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Lycoming College welcomes Jill McCorkel, Ph.D., as the speaker for the 22nd annual Strauser Lecture. Her talk, titled “Ain't I a Prisoner? How Justice Reform Efforts Are Failing Incarcerated Women,” will discuss the widespread failure of modern reforms in the justice system to help disenfranchised women. It will be held on Monday, March 27, at 4 p.m. in the Academic Center, room D-001, followed by a reception at 5 p.m. in Pennington Lounge. This event is free and open to the public.
McCorkel’s lecture will draw on her years of experience researching the social and political consequences of mass incarceration in the United States. A professor of sociology and criminology at Villanova University, McCorkel’s expertise lies in scrutinizing how law and systems of punishment perpetuate race, class, and gender inequality.
She is the author of the critically acclaimed “Breaking Women: Gender, Race, and the New Politics of Imprisonment,” which studies how the War on Drugs and punishment-centered laws affected incarcerated women. It was a finalist for the prestigious C. Wright Mills Award from the Society for the Study of Social Problems. She is at work on a second book that expands on the topic of her presentation.
McCorkel first graduated from Bucknell University with a B.A. in sociology and political science, and went on to earn her M.A. and Ph.D. in sociology from the University of Delaware. She is the recipient of prestigious awards such as the Distinguished Scholar Award from the American Society of Criminology Division of Women and Crime, Villanova University’s Mid-Career Scholar Award, and the Distinguished Service Award from the American Society of Criminology Division of Corrections and Sentencing. Currently, she serves on the editorial boards of Punishment & Society and Journal of Higher Education in Prison, and is chair of the 2023 meetings of the American Society of Criminology.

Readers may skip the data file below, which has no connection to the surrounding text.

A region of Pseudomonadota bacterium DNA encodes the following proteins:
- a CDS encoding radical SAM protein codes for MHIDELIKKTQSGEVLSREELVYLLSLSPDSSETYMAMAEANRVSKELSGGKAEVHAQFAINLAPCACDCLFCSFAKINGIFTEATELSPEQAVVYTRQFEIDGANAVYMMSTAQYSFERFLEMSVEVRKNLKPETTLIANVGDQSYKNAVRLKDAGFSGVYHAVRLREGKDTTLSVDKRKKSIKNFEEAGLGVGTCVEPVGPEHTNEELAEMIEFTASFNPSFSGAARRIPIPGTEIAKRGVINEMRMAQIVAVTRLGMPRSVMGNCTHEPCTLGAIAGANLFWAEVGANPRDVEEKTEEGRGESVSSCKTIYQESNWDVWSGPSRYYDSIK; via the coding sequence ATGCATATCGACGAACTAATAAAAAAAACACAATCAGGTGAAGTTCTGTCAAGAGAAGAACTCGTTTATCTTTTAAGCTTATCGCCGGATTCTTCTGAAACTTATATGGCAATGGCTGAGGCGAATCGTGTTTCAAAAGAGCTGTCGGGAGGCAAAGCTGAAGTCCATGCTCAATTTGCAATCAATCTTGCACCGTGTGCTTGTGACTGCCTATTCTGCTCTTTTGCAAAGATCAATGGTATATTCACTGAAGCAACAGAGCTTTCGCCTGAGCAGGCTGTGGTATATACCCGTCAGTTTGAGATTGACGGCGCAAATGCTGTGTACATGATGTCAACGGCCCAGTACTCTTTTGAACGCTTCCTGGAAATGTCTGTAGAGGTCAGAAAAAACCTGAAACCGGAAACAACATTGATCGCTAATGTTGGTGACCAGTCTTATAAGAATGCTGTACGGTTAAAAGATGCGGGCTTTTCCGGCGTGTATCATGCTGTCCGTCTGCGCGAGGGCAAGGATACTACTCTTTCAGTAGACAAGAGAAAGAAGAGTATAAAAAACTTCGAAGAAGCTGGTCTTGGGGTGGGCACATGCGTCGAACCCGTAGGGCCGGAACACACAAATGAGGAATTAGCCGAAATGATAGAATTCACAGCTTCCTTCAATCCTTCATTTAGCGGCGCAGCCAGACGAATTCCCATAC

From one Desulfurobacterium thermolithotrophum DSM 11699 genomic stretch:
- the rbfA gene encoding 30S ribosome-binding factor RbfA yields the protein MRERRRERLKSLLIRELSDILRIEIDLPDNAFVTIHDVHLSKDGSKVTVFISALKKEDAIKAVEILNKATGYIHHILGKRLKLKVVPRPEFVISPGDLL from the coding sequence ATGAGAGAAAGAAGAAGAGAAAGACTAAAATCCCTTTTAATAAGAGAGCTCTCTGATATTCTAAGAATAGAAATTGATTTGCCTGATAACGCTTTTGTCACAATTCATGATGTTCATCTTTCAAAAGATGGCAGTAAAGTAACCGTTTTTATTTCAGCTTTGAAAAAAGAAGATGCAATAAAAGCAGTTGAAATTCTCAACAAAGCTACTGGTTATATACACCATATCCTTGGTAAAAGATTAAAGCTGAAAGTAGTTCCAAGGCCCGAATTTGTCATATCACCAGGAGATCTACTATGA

With the annual Strauser Lecture Series, Lycoming honors the legacy of Professor Larry R. Strauser, who began the criminal justice major at Lycoming College in 1975. He envisioned a unique interdisciplinary curriculum at a liberal arts college that would contribute to the reformation of the criminal justice system. Under Strauser’s direction the program grew, and today many alumni hold successful criminal justice careers. Past speakers include Ramiro Martinez, Ph.D., professor of sociology and criminology and criminal justice at Northeastern University; Thomas Vanaskie ’75, federal judge of the U.S. District Court of the Middle District of Pennsylvania; and Elijah Anderson, Ph.D., the William K. Lanman Jr. Professor of Sociology at Yale University.